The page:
Atlanta-based MA! Design is Human is yet again teaming up with Modern Asheville for a “Satellite Architecture Tour” that is a part of the larger Design is Human Atlanta (DiHA) thirteen-day schedule of events.

“My partner Kelly (Erin-Spinney) and I are thrilled to be growing this event for the second year. We’ve been working towards a Modern Home tour for 5 years and it is fun to see the momentum growing. This year is exciting because along with architecturally designed homes we have a couple of homes that have been hand-crafted by their owners which makes it very Asheville”, says Modern Asheville’s Troy Winterrowd.

Tickets are on sale through the MA! Design is Human website and are just $18.09 (which includes a processing fee). A detailed map of the tour is emailed with each ticket purchase and participants have from 10am – 4pm to visit and explore all the homes.

The N.C. Department of Environmental Quality (DEQ) released its final risk classifications for Duke Energy’s 34 coal ash pits in the state on Wednesday, according to a press release from the Sierra Club. Here’s more:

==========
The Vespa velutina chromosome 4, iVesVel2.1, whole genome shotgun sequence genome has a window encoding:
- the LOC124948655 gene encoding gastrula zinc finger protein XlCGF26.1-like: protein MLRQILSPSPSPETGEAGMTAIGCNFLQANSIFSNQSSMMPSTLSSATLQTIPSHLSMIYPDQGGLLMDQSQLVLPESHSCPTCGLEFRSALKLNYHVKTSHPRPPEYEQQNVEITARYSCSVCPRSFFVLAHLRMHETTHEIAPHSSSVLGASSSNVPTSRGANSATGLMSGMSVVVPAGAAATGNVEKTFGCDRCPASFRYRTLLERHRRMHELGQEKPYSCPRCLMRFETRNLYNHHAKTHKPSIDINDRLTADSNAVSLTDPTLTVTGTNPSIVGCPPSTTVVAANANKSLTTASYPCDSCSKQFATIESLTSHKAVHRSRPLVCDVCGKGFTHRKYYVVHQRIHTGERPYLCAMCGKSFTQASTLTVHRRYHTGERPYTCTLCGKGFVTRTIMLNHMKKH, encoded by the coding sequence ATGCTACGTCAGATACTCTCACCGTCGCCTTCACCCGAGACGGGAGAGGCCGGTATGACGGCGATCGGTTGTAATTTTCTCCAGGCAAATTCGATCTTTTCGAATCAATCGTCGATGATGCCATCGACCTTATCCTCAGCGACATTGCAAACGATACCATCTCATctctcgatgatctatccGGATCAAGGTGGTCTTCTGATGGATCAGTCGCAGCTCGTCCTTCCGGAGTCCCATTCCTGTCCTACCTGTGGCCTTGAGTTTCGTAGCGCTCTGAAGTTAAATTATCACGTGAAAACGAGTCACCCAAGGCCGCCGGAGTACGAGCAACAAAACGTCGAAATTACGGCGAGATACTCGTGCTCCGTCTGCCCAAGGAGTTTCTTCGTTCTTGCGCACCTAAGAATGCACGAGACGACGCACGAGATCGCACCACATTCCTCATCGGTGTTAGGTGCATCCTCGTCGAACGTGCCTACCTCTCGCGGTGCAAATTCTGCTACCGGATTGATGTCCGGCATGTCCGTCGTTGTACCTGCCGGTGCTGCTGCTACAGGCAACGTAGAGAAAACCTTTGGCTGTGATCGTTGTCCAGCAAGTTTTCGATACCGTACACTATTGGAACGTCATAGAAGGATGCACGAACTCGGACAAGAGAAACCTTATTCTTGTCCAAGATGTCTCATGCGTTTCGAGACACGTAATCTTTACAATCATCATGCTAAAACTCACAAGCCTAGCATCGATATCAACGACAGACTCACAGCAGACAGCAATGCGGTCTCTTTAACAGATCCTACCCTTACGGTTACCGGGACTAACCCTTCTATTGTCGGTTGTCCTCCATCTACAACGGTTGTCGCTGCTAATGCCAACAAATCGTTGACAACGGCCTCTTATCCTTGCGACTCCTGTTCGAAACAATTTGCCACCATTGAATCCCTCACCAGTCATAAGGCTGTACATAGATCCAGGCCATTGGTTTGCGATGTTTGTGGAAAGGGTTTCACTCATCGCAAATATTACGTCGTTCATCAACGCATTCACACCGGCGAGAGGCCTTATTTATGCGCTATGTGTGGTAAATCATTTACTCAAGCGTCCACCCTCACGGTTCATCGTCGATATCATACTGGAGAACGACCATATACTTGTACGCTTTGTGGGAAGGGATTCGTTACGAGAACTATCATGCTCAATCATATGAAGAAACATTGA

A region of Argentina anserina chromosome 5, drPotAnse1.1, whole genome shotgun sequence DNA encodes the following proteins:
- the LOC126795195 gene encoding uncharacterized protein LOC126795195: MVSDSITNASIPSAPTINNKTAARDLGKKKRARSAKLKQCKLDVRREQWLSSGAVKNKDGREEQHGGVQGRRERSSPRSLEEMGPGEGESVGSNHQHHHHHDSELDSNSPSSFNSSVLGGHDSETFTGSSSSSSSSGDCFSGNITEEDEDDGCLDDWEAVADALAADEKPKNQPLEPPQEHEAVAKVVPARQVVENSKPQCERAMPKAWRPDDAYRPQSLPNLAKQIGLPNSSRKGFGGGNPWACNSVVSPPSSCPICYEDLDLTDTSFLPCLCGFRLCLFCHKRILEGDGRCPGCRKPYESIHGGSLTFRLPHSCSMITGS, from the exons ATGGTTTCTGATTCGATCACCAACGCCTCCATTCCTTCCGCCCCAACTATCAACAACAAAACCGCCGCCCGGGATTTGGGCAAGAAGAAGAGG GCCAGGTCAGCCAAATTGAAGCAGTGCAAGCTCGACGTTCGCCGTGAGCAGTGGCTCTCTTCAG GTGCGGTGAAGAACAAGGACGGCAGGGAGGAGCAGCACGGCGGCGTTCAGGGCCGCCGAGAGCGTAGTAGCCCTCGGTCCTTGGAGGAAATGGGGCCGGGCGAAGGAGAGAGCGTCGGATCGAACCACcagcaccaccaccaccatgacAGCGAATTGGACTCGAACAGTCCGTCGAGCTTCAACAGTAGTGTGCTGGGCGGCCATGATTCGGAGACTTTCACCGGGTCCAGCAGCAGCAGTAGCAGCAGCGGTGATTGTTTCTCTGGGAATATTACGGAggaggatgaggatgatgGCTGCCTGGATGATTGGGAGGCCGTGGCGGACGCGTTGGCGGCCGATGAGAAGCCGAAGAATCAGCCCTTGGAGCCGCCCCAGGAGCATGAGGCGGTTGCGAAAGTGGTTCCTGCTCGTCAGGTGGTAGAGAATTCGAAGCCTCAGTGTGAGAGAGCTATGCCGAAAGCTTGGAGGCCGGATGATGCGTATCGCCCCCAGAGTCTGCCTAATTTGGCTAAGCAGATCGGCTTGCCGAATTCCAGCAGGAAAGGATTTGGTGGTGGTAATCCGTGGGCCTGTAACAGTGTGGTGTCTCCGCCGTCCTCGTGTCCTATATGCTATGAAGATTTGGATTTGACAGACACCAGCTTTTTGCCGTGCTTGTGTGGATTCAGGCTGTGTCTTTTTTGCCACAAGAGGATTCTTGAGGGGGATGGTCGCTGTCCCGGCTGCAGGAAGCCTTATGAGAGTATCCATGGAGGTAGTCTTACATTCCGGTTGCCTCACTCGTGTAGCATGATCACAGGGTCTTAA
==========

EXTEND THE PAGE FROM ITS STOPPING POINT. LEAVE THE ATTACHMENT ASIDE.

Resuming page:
In accordance with the Coal Ash Management Act of 2014, these classifications determine the timeline and method Duke Energy must use to close the coal ash pits.

Today’s decision by the Department listed 8 sites as high risk and 25 as intermediate risk. None were listed as low priority, which would have meant that the ash could have been left in unlined pits and capped in place, allowing continued pollution of groundwater. The McCrory administration also requested the ability to revisit the classifications in 18 months.

“In light of overwhelming public comment asking that no community be treated as low priority, we are encouraged by today’s announcement,” said Molly Diggins, State Director of the NC Sierra Club.

“Today’s classifications are a testimony to the persistence of committed and engaged communities advocating for safe drinking water,” said Emma Greenbaum, organizing representative for the Sierra Club’s Beyond Coal campaign in North Carolina. “While today’s announcement represents a significant step forward, families living near coal ash ponds will continue to face uncertainty about their drinking water until the coal ash is removed and stored away from water sources.”